This movie is a masterpiece of supernatural and psychological horror directed by Jacques Tourneur, who returns to the subtle psychological horrors that made him famous in the 1940s such as Cat People (1942), The Leopard Man (1943) and I Walked With a Zombie (1943). The cast and script are excellent, and the story moves at a brisk pace from opening to finish, with beautiful cinematography throughout. This is one of my all time favorite horror movies.
This is a movie that should not be missed and would make a good double bill with Sam Raimi's Drag Me to Hell (2009)
The Devil Rides Out (1968) was adapted by Richard Matheson from the novel by Dennis Wheatley. Christopher Lee secured the rights to all of Wheatley's supernatural novels featuring the Duc de Richleau, hoping to create a franchise for himself as the heroic occult investigator. Alas, The Devil Rides Out is the only movie to have come from these plans and is such a fantastic movie that one only wishes that the others had been made.
The Duc de Richleau (Lee) and Rex Van Ryn (Leon Greene) are distressed to discover that their friend Simon (Patrick Mower) has gotten himself involved with a bunch of practitioners of black magic. They make every effort to save Simon, but discover that the group's powerful leader, Mocata (Charles Gray) is reluctant to let Simon go. The Duc and Rex find themselves in opposition to some serious powers of darkness.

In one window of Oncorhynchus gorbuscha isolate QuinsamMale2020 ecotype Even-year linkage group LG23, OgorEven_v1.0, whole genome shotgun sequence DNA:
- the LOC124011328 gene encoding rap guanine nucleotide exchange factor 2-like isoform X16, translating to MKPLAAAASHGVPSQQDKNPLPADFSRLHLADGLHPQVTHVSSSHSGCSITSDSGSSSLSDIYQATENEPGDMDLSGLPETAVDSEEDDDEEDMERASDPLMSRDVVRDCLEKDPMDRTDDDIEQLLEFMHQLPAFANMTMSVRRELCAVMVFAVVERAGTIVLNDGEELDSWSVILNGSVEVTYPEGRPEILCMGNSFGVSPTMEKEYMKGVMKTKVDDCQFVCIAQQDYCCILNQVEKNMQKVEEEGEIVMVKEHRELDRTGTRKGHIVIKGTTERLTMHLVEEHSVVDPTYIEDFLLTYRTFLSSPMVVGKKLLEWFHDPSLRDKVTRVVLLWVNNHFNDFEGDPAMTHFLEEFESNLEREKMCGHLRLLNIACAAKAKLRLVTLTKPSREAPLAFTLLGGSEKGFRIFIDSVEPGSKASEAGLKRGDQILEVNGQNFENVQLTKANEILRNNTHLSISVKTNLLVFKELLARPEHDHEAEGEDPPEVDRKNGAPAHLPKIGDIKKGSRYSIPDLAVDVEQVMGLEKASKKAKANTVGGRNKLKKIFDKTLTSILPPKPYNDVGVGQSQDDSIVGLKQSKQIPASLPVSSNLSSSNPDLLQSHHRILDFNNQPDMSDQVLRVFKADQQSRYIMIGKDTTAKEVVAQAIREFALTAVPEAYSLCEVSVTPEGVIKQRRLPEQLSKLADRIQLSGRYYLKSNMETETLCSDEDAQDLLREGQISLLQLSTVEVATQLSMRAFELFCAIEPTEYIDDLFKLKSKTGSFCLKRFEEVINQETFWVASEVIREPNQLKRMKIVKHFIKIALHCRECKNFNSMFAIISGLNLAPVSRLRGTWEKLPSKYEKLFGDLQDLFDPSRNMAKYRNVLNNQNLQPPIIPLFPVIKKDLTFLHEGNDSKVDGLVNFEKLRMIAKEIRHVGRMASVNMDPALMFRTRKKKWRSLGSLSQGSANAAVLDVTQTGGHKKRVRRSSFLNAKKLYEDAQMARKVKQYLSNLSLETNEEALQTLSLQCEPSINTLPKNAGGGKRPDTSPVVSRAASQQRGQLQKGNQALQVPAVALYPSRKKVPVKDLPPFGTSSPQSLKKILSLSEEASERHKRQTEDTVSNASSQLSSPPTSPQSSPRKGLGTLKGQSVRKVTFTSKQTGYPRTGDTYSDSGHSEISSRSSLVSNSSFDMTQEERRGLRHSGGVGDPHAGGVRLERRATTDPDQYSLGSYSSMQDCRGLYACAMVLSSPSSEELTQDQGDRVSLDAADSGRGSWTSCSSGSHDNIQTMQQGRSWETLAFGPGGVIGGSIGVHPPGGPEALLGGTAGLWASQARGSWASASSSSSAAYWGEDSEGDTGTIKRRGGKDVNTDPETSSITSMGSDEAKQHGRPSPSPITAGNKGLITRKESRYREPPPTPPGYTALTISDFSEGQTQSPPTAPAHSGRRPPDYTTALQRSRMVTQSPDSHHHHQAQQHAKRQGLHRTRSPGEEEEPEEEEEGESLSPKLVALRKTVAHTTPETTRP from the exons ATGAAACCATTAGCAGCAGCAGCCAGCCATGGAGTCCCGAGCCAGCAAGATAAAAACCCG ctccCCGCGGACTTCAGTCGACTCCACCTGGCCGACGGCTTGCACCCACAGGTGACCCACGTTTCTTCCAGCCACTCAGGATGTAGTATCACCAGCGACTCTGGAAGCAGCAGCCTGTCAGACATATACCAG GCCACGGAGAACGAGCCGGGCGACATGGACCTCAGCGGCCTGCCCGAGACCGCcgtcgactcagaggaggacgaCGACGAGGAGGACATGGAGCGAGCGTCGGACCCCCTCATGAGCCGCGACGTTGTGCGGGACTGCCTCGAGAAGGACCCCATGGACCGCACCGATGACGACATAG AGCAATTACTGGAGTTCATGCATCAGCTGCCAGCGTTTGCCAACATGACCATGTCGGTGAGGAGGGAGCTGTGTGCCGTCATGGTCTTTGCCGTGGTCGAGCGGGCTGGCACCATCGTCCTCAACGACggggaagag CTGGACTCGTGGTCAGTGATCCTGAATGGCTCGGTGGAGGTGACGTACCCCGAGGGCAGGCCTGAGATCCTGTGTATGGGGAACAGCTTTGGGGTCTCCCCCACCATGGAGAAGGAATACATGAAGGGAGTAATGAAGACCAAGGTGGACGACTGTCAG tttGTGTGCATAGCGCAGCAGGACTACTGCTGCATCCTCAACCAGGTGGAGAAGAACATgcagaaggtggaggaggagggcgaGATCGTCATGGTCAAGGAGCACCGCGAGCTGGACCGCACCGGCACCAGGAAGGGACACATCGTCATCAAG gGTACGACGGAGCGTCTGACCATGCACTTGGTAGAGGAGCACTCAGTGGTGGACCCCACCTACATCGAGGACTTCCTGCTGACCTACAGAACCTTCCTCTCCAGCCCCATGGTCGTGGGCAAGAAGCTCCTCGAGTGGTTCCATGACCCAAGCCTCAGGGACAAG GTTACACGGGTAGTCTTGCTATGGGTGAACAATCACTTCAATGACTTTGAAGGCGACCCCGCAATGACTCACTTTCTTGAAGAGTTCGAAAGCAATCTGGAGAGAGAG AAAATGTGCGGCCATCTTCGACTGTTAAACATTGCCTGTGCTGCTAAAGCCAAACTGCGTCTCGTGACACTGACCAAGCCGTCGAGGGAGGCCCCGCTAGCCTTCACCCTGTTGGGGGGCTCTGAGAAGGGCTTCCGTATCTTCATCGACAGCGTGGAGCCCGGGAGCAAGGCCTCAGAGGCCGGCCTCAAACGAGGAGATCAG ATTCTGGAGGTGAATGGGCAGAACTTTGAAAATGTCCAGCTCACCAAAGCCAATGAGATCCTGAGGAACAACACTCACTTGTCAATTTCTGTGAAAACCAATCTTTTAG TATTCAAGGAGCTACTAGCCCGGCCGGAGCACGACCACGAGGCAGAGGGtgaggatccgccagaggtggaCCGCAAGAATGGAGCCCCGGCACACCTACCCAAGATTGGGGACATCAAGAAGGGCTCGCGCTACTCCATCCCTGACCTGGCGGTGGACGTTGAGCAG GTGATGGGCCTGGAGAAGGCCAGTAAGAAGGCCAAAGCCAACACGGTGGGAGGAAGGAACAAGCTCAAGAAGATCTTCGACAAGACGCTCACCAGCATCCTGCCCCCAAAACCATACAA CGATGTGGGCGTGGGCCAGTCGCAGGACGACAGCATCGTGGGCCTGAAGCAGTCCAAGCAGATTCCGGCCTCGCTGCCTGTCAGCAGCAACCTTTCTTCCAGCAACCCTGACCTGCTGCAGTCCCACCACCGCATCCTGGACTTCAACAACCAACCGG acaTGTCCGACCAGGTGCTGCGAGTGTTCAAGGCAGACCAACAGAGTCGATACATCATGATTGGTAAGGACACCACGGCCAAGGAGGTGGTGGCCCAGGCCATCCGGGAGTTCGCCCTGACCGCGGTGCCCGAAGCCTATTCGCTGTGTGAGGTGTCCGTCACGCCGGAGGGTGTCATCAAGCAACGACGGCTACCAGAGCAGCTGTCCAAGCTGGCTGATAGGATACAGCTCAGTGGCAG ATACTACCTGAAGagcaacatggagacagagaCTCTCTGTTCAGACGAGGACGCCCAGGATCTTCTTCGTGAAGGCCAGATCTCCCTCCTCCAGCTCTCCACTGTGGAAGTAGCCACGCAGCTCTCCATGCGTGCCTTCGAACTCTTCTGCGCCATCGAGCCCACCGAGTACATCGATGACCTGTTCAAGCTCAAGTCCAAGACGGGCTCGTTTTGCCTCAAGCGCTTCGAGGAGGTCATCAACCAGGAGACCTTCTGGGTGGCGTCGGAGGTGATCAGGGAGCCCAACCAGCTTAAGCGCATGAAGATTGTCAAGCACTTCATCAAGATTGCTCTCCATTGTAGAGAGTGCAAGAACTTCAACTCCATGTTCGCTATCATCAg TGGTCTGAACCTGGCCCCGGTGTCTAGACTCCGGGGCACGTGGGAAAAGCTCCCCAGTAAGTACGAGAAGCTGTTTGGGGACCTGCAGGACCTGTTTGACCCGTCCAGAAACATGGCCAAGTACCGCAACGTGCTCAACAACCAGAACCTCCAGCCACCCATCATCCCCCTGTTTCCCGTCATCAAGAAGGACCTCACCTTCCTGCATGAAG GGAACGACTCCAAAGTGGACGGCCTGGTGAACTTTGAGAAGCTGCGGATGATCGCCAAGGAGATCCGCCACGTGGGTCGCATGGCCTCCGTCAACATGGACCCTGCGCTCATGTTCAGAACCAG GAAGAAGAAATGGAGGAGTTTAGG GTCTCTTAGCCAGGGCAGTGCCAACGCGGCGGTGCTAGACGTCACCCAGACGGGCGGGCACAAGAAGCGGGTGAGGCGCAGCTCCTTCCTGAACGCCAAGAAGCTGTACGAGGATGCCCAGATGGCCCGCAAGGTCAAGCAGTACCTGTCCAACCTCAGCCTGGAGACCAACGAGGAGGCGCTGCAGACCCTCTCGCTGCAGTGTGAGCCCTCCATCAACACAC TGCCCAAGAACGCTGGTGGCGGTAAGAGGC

This is my favorite Christopher Lee movie by far. He gives a magnificent, commanding performance in the role of the movie's hero, and I only wish his dream of following this up with more movies starring him as the Duc de Richleau. This is also my second favorite Hammer film (Brides of Dracula being number one) and it is truly a powerful film. The movie starts with a bang and never lets up through the climax. Many have said that this movie is too ambitious for its budgetary restrictions, and while the representations of the dark forces may have been more terrifying with a larger budget to invigorate them, I found their mundane natures to be quite effective, lending them an air of credibility. The excellent script by Matheson, direction by Terrance Fisher, cinematography by Alan Grant, score by James Bernard and the excellent cast and great sets and locations all make this movie feel much grander than the budget allows.
Anyone who's followed this blog for a bit will know that I'm a huge fan of the Haunted Mansion attraction at the Disney theme parks. Here's a link to some printable masks of the three hitchhiking ghosts from Disney's The Haunted Mansion attraction.
You can also print out paper models of the hitchiking ghosts, the hatbox ghost, stretching room portrait bookmarks, cupcake topper tombstones, "Tomb Sweet Tomb" candy boxes, and Madame Leota party invitations.
You can find even more Haunted Mansion papercraft projects here.
I'm not sure when this Lon Chaney puppet was made, nor do I know what this display was for. All I know is I really like it.
In continuing with all of the paper projects I've been sharing this month, from the daily print and cut out paper masks, to the paper model Psycho house, here's one where you can build your own Lon Chaney paper puppet as he appeared in his role in The Penalty (1920).
Images courtesy of the Lon Chaney Home Page
Saturday, October 29, 2011